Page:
When we started using the Agile development concepts at Answers.com, we started by putting up a Kanban board.
We then created a post-it note for each active project.
Result? The board was not big enough and the concept of Kanban looked overwhelming. How were we supposed to track this many projects?
That's when we took the drastic step of stopping many of the projects we we re working on. We implemented the "Stop starting; Start finishing" philosophy.
Initially it was counter intuitive: We were trying to get more done by doing less?
Yes. That was the game plan - and it worked!
Instead of thrashing between multiple projects, each team was focused on a single project or milestone. More than that: we stopped using each team to its full capacity!
What? You had people do nothing?
No. Never. Worst case scenario, the spare people would take care of things link technical debt; those little annoying things that really should be done but nobody gets around to them.
Most of the time these spare people were taking care of emergencies and other rush jobs that had to be done immediately, if the company was to survive. They could also step in to replace a team member who is absent, or do pair-programming on difficult issues.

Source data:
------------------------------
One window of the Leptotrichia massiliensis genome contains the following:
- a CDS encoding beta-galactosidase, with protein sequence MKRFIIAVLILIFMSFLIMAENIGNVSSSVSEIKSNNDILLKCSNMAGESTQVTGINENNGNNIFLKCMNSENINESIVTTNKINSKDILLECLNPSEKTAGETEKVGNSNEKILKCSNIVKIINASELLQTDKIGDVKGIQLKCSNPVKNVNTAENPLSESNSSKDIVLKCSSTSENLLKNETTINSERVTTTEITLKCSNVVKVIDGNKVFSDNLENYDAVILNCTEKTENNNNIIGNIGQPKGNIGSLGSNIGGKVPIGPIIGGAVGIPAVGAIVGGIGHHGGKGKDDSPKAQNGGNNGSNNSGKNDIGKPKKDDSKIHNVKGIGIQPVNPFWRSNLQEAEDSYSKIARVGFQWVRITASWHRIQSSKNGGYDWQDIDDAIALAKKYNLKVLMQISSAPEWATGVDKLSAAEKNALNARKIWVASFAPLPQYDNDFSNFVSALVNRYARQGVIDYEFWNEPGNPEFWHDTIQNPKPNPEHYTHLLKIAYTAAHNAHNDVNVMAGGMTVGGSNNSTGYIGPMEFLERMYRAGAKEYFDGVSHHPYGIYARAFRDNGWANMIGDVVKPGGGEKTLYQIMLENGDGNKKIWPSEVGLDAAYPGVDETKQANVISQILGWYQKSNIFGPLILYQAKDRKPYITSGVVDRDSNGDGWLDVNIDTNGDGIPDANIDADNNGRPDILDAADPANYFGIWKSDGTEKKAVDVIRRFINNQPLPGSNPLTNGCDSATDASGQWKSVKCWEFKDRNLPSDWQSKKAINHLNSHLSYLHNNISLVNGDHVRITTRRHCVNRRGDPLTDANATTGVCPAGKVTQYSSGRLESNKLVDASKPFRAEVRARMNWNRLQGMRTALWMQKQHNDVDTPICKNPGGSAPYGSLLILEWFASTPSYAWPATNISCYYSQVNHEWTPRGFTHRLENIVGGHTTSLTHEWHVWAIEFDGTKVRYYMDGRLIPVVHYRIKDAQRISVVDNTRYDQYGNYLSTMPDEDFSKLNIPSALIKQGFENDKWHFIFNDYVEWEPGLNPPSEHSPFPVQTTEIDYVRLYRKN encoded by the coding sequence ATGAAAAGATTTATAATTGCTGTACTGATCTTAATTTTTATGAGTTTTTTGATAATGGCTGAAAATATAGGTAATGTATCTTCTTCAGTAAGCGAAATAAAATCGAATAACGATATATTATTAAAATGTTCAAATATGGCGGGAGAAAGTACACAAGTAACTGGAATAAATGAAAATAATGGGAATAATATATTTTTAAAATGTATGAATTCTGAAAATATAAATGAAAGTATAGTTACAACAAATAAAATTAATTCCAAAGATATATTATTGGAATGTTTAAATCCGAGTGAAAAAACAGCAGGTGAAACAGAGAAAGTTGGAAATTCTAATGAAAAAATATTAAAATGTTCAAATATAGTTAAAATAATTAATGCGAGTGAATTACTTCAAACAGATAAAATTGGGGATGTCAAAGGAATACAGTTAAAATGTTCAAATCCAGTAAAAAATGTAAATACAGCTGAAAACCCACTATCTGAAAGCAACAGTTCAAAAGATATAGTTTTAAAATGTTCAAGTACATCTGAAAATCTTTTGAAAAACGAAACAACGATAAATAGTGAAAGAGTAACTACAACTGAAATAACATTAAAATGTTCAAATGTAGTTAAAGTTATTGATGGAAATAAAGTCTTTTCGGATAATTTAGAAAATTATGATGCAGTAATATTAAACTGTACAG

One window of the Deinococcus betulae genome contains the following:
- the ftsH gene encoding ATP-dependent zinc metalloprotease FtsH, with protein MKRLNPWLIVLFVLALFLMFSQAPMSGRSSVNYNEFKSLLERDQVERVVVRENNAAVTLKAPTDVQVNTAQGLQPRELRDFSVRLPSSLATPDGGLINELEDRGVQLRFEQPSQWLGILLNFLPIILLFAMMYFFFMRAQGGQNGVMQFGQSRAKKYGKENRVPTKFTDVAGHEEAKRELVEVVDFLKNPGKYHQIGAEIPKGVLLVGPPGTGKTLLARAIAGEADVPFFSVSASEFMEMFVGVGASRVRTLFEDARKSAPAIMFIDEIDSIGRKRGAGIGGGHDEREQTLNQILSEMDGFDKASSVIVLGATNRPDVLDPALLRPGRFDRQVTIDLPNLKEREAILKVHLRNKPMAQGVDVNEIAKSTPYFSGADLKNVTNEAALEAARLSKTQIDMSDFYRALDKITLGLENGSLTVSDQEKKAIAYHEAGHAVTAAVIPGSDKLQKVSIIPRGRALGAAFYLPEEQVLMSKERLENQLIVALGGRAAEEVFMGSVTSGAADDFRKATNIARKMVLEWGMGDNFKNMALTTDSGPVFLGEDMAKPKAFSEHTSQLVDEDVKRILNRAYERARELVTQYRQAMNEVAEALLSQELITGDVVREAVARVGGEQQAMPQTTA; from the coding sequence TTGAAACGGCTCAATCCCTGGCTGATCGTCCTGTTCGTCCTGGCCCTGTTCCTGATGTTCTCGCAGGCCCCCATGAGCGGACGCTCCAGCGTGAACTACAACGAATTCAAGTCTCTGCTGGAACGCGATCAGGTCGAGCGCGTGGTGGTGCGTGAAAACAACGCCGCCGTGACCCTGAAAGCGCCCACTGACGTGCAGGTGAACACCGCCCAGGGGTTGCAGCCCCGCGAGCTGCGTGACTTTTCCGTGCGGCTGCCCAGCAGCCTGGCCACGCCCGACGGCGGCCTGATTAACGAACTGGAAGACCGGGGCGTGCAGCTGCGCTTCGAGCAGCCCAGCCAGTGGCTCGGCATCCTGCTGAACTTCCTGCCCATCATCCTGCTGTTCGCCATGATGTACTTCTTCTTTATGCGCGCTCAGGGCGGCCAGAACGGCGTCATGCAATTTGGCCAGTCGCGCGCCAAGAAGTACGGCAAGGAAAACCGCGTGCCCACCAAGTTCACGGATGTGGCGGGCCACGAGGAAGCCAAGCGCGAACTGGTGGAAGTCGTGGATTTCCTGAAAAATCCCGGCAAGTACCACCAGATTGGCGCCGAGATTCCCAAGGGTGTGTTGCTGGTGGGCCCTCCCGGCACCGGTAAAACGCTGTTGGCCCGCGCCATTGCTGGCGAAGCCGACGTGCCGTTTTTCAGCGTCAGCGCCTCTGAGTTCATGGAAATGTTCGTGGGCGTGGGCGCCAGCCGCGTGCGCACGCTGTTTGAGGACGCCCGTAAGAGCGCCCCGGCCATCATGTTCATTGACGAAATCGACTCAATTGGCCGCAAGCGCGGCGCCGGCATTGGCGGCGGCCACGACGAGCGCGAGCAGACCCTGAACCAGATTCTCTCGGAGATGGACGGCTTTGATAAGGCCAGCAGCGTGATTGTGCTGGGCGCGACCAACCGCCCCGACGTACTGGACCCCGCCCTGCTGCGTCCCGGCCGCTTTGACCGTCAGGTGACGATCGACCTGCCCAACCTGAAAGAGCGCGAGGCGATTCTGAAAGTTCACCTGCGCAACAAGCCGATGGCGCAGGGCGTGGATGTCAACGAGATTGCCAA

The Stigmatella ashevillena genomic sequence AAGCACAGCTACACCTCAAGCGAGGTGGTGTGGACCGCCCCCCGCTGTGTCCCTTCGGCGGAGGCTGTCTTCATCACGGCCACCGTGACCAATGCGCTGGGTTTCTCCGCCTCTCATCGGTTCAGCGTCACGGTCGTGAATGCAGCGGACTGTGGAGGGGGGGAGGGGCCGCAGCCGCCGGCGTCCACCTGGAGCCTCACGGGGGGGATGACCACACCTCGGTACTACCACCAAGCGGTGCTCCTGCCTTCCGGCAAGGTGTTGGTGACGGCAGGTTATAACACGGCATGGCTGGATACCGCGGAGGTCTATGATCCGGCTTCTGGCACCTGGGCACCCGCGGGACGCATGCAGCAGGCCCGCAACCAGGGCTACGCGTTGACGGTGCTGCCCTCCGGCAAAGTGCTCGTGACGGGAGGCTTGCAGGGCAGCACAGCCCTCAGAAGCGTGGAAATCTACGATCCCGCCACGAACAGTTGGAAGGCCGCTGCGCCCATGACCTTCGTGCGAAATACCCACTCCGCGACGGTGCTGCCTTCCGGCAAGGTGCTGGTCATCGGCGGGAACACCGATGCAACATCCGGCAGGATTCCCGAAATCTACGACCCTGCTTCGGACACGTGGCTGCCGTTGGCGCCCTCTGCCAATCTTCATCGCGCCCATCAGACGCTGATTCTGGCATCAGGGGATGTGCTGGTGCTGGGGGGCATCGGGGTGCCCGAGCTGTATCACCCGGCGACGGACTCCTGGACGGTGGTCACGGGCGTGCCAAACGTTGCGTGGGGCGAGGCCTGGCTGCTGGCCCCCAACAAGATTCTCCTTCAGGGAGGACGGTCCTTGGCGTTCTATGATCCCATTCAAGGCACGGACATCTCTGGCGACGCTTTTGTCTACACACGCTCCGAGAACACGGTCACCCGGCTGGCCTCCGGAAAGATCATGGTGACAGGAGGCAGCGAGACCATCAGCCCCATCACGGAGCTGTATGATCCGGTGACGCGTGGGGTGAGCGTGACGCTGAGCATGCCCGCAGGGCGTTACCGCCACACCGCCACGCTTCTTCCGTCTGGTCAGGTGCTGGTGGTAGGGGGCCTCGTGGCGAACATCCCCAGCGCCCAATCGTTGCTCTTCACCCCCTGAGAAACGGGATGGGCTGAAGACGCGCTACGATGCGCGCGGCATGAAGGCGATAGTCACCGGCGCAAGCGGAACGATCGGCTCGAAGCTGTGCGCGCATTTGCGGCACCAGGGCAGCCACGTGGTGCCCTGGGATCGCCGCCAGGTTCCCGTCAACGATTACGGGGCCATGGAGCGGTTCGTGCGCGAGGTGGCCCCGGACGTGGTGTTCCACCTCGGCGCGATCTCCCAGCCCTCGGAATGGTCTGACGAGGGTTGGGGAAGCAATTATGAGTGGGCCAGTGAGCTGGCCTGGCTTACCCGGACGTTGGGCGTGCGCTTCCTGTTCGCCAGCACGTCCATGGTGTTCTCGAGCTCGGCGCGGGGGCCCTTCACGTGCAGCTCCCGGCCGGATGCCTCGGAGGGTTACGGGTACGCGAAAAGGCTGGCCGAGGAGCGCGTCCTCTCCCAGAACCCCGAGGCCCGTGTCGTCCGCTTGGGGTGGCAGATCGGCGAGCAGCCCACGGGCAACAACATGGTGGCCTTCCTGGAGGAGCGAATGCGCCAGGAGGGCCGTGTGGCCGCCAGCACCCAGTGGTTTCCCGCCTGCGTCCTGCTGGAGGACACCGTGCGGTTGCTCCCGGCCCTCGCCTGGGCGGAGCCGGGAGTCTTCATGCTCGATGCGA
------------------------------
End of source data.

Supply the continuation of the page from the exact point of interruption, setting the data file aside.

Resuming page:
What happened? Since the teams were now focused on a single task, and didn't have to spend time deciding which project was more important, and since they were not distracted by "emergencies", they started delivering in record time.
They were now often able to deliver in 2-week increments, including testing. Previously they were delivering in 2-month increments with many weeks of testing and integration issues before the project could actually be delivered.
So the fewer things that were started, the faster they get finished. Throughout goes up, as well as team morale.
It takes while for management to get used to the idea that a pet project is waiting for a slot. But they eventually understand that once that slot is found, their project will be finished in record timing.
But don't they classify their projects as emergencies? In a future post we'll discuss what are emergencies and what gets to jump the queue.
Lesson learned: Do one thing at a time, and do it well.
- Danny Schoemann